US Congresswoman introduces a resolution, calling for the lower house of US Congress to recognise the forced expulsion of at least 750,000 Palestinians by then Zionist paramilitaries in 1948.
US Congresswoman Rashida Tlaib has introduced a resolution to recognise the Palestinian Nakba (or catastrophe) –– the forced expulsion of at least 750,000 Palestinians by then Zionist paramilitaries in 1948 from historic Palestine that lead to the creation of modern Israel.
"Today, I introduced a resolution recognising the Nakba (catastrophe), where 400 Palestinian towns and villages were destroyed, over 700,000 Palestinians uprooted from their homes, and made refugees," Tlaib tweeted on Monday after introducing her resolution to the US House of Representatives.
The Palestinian people since the Nakba have been living "under oppression and violent racism," she said, adding, "Nakba is well-documented and continues to play out today."
"We must acknowledge that the humanity of Palestinians is being denied when folks refuse to acknowledge the war crimes and human rights violations in apartheid Israel."
The resolution was co-sponsored by Tlaib's fellow Congresswomen Ilhan Omar, Alexandria Ocasio-Cortez, Betty McCollum, and Marie Newman.
Tlaib's decision was quickly hailed by the Institute for Middle East Understanding (IMEU), a pro-Palestinian non-profit advocacy organisation, calling the resolution "historic."
IMEU said 75 percent of the Palestinian population has been ethnically cleansed and more than 400 town villages have been destroyed, paving the way for the establishment of the state of Israel.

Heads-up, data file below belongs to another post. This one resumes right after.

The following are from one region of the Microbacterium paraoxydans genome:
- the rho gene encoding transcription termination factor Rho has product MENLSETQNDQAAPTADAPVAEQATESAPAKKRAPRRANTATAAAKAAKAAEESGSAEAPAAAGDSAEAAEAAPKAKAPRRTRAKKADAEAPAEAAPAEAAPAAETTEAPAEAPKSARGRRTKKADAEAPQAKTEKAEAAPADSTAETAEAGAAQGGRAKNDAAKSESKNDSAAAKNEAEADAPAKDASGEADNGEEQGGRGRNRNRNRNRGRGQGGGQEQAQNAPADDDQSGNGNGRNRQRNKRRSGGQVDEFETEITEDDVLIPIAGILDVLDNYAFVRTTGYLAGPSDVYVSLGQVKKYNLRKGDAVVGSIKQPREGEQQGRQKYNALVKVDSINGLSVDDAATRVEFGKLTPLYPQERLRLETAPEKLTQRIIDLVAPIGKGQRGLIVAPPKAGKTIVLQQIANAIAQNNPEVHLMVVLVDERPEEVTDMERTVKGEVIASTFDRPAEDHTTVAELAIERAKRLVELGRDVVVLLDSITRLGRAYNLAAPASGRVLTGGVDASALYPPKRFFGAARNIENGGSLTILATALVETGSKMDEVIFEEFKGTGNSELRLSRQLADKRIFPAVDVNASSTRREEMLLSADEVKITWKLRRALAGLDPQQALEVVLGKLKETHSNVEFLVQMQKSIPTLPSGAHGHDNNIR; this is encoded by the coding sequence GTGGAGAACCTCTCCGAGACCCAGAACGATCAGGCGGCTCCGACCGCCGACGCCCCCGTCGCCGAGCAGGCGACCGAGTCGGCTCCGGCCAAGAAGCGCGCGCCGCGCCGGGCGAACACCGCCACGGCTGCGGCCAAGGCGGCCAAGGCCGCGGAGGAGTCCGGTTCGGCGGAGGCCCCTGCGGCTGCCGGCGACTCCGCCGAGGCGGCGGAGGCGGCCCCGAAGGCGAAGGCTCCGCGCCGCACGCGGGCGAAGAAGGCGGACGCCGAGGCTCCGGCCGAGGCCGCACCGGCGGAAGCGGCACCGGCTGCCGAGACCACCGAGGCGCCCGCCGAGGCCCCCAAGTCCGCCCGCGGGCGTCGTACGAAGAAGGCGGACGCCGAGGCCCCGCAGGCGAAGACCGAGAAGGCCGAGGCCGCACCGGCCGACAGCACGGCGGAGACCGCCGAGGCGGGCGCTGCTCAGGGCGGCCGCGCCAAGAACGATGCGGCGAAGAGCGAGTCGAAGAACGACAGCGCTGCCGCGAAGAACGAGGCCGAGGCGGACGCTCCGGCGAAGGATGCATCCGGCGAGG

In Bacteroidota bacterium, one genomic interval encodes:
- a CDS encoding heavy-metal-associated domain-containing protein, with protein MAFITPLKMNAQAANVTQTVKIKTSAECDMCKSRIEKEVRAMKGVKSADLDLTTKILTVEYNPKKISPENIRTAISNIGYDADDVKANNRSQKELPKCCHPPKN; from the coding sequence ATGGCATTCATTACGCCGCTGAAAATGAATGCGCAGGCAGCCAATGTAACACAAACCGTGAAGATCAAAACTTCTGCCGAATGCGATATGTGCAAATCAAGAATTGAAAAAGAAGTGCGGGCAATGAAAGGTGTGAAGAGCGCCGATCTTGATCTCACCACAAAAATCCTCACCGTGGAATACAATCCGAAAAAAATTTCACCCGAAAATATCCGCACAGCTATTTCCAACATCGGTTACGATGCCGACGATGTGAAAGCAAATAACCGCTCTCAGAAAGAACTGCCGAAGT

The US Campaign for Palestinian Rights, an advocacy group, hailed the measure, saying, "For far too long, the Palestinian experience has been ignored by Washington, and Palestinians have been gaslit for trying to tell their story."
"We must shift US foreign policy away from enabling Israel's ongoing displacement of Palestinians with military funding—and toward accountability."
And thanks to @RepAOC @RepMarieNewman @Ilhan @BettyMcCollum04 for this overdue recognition of a major crime in history. The Nakba is ongoing, & we must shift US foreign policy away from supporting Israel’s ongoing displacement of Palestinians with unconditional military funding.— IMEU (@theIMEU) May 16, 2022
Millions await returning to historic Palestine
Nakba resulted from the defeat of several Arab countries in the first Arab-Israeli war in 1948. It is observed annually by Palestinians and human rights advocates across the world.
Arabs in general and Palestinians in specific often mark May 15 as a reminder of their collective suffering, their ancestral home, the continued occupation of the West Bank and the blockaded Gaza.
Palestinians legally hold the "right of return" to their own lands, which are now considered Israeli territory, according to the UN General Assembly Resolution 194 of 1948.
Millions of Nakba survivors are living with their descendants in refugee camps in blockaded Gaza, occupied West Bank and other neighbouring countries.
Today, there are an estimated five million Palestinian refugees across the Middle East.